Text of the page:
Lahznimmo Architects has breathed new life into a 1960s-built community hall in the Sydney suburb of Darlinghurst.

The new East Sydney Community and Arts Centre (ESCAC) is a redevelopment of the original Heffon Hall community centre, which was built in 1966. While Lahznimmo respected the heritage of the site by retaining its original shell, they gave the façade a makeover by cloaking it in a glass-and-aluminium “veil”. This design was selected by the City of Sydney after a competitive tender process launched in 2012.

“From a heritage perspective, our principle concerns were to maintain the continuity of community activity on the site and to preserve and enhance the existing remnant sandstone retaining wall along Burton Street,” said the architects in a statement.

“Each block of the sandstone wall was marked, carefully disassembled, cleaned and re-assembled to provide a highly-textured element within the lower level and reminds us of the previous historical layers of this site.”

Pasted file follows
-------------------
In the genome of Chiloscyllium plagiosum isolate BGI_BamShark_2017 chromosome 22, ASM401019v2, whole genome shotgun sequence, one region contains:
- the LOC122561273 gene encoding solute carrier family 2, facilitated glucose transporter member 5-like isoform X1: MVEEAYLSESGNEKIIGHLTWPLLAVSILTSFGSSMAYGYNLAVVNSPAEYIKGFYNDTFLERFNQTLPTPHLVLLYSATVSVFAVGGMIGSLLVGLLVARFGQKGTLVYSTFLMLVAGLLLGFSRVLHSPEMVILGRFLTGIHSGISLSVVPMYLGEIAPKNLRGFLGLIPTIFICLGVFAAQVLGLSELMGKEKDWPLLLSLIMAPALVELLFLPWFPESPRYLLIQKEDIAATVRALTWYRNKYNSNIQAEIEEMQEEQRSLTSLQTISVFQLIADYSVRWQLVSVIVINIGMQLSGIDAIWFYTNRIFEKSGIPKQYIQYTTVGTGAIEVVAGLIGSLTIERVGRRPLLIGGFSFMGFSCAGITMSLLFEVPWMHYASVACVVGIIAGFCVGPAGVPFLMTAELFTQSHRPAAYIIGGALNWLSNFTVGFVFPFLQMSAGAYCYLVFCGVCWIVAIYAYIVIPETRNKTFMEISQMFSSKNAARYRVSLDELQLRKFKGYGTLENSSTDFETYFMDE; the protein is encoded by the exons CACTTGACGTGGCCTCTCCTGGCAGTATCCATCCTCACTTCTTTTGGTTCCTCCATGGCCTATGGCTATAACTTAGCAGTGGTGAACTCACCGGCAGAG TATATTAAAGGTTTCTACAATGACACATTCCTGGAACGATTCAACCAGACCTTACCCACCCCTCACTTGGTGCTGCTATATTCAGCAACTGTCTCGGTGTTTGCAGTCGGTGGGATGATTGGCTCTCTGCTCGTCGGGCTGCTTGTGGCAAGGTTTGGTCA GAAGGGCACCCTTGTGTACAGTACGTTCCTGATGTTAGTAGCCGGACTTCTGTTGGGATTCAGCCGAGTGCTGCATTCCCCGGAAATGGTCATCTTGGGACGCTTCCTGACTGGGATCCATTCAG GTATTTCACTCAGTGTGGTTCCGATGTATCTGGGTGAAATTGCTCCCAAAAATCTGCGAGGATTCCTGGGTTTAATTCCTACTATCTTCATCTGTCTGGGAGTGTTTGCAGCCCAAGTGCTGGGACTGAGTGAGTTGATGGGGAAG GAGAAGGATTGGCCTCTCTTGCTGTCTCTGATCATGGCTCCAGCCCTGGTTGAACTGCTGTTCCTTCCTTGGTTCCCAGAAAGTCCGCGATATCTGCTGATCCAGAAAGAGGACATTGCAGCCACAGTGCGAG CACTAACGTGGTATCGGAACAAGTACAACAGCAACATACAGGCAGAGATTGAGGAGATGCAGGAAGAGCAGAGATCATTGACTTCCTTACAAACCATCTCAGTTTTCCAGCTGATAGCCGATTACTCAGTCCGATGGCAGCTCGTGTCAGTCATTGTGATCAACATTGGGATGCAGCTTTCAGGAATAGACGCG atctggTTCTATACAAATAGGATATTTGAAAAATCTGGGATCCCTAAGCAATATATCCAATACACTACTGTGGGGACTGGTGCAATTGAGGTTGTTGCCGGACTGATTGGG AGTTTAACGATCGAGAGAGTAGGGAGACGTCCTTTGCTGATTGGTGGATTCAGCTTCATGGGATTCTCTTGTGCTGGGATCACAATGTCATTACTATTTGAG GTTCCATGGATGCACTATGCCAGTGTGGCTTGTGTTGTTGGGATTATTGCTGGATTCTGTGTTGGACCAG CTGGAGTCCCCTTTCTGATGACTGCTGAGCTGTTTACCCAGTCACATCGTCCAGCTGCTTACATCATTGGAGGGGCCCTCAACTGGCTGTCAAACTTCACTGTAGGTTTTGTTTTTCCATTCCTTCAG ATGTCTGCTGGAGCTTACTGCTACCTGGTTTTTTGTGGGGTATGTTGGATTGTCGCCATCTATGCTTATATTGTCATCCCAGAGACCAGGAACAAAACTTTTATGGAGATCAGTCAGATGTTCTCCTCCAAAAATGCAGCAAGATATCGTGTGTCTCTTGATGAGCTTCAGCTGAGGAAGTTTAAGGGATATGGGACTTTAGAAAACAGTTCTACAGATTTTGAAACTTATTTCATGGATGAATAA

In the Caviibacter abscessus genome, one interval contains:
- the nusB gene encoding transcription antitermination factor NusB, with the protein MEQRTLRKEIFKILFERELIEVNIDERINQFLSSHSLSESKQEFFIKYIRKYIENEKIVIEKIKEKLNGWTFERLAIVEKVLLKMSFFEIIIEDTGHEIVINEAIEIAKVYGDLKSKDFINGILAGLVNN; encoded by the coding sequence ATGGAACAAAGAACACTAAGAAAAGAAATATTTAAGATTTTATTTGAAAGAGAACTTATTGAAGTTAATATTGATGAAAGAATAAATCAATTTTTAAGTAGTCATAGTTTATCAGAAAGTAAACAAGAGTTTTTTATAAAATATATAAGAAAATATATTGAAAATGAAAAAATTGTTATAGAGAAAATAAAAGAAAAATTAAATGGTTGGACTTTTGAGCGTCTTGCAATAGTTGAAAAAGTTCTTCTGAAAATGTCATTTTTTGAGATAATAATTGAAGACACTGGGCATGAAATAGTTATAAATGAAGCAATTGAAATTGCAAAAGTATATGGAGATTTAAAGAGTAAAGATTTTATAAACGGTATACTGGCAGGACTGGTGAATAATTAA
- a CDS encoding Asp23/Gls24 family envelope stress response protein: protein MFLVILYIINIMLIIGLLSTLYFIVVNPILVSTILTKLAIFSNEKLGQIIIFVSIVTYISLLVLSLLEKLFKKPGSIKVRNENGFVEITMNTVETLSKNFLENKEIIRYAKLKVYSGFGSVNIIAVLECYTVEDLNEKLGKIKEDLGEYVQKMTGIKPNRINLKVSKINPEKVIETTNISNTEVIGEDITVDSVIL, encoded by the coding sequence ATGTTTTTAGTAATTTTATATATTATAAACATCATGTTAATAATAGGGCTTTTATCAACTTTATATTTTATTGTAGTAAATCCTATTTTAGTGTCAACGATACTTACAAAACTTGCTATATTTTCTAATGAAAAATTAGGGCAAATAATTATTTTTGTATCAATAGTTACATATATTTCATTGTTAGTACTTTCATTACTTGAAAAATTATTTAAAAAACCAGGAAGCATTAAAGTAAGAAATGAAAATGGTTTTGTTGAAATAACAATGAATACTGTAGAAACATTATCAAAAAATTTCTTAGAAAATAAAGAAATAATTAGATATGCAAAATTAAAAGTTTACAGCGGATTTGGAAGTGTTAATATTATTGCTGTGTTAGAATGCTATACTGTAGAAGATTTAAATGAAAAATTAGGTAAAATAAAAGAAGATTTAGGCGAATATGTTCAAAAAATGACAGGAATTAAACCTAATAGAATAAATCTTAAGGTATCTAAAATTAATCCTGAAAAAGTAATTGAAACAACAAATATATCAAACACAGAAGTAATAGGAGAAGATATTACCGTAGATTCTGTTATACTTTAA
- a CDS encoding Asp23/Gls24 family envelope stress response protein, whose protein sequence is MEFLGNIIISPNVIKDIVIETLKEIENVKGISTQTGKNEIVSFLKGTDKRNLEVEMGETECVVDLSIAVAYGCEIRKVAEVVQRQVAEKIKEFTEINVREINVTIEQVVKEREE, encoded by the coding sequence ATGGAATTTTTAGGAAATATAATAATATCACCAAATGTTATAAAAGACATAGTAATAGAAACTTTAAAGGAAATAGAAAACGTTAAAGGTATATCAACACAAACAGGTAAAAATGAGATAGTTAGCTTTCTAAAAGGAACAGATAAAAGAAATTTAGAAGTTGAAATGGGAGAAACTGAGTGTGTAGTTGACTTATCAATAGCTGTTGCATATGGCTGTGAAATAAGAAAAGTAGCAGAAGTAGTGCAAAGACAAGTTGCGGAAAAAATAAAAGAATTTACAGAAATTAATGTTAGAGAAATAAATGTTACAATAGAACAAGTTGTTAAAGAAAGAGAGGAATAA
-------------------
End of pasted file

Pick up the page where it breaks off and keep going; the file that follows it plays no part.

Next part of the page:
The “veil” of glass and aluminium sits over the original materials, with the design intended to create a high-level of transparency from the east and south street perspectives.

Lahznimmo also addressed sustainability within the re-design. On the interior, room ventilators and empty spaces were incorporated to promote airflow, thereby eliminating the need for air conditioning. On the outside, roof-mounted solar panels generate electricity for the building. Rain is also collected and used to water surrounding plants and to flush toilets.

As a community centre, it was a no-brainer to incorporate multi-purpose spaces within the design. ESCAC provides a number of spaces designed for multiple functions. Rehearsal rooms, creative use spaces and areas designated for community hire are all featured. On the bottom level, there is also a centre for out-of-school-hours care.

Architecture was not the only feature of the redevelopment. Lahznimmo collaborated with Spackman Mossop Michaels Landscape Architects for landscaping around the development. A cantilevered community room on ESCAC’s upper level creates a “treehouse” feel, and ties the building to Albert Sloss Reserve, which sits to the north of the building.

Albert Sloss Reserve has also been upgraded with a three-level playground, a childcare facilities and added green space. New play equipment was also incorporated, and features a slide, a rope climbing tunnel, a basket-swing and other, nature-inspired play elements.